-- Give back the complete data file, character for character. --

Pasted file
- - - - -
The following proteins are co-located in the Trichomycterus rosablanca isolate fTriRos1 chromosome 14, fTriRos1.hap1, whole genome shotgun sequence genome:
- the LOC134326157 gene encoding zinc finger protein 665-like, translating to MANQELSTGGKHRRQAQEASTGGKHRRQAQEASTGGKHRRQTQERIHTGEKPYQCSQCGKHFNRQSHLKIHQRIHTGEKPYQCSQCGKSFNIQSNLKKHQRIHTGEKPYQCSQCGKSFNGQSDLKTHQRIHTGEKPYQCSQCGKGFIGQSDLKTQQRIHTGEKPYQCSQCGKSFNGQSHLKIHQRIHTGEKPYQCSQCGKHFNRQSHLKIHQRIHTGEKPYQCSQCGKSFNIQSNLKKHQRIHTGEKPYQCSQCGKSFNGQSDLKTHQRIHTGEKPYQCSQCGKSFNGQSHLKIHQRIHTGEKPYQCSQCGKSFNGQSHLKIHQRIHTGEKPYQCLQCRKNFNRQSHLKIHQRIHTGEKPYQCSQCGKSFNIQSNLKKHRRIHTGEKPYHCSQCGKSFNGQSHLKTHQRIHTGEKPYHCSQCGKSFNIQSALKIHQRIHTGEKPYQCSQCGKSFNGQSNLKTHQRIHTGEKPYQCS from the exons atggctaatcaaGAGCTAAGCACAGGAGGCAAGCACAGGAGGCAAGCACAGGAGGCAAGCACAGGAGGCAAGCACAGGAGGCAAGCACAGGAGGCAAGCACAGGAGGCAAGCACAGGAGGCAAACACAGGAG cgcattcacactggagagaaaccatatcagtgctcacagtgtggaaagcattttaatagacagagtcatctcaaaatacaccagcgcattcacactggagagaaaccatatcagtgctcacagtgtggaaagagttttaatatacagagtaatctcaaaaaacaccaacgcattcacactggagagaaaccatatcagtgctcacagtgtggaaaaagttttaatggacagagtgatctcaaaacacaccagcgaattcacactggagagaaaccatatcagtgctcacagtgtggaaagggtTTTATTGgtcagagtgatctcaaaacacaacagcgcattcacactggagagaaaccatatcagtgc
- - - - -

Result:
The following proteins are co-located in the Trichomycterus rosablanca isolate fTriRos1 chromosome 14, fTriRos1.hap1, whole genome shotgun sequence genome:
- the LOC134326157 gene encoding zinc finger protein 665-like, translating to MANQELSTGGKHRRQAQEASTGGKHRRQAQEASTGGKHRRQTQERIHTGEKPYQCSQCGKHFNRQSHLKIHQRIHTGEKPYQCSQCGKSFNIQSNLKKHQRIHTGEKPYQCSQCGKSFNGQSDLKTHQRIHTGEKPYQCSQCGKGFIGQSDLKTQQRIHTGEKPYQCSQCGKSFNGQSHLKIHQRIHTGEKPYQCSQCGKHFNRQSHLKIHQRIHTGEKPYQCSQCGKSFNIQSNLKKHQRIHTGEKPYQCSQCGKSFNGQSDLKTHQRIHTGEKPYQCSQCGKSFNGQSHLKIHQRIHTGEKPYQCSQCGKSFNGQSHLKIHQRIHTGEKPYQCLQCRKNFNRQSHLKIHQRIHTGEKPYQCSQCGKSFNIQSNLKKHRRIHTGEKPYHCSQCGKSFNGQSHLKTHQRIHTGEKPYHCSQCGKSFNIQSALKIHQRIHTGEKPYQCSQCGKSFNGQSNLKTHQRIHTGEKPYQCS from the exons atggctaatcaaGAGCTAAGCACAGGAGGCAAGCACAGGAGGCAAGCACAGGAGGCAAGCACAGGAGGCAAGCACAGGAGGCAAGCACAGGAGGCAAGCACAGGAGGCAAGCACAGGAGGCAAACACAGGAG cgcattcacactggagagaaaccatatcagtgctcacagtgtggaaagcattttaatagacagagtcatctcaaaatacaccagcgcattcacactggagagaaaccatatcagtgctcacagtgtggaaagagttttaatatacagagtaatctcaaaaaacaccaacgcattcacactggagagaaaccatatcagtgctcacagtgtggaaaaagttttaatggacagagtgatctcaaaacacaccagcgaattcacactggagagaaaccatatcagtgctcacagtgtggaaagggtTTTATTGgtcagagtgatctcaaaacacaacagcgcattcacactggagagaaaccatatcagtgc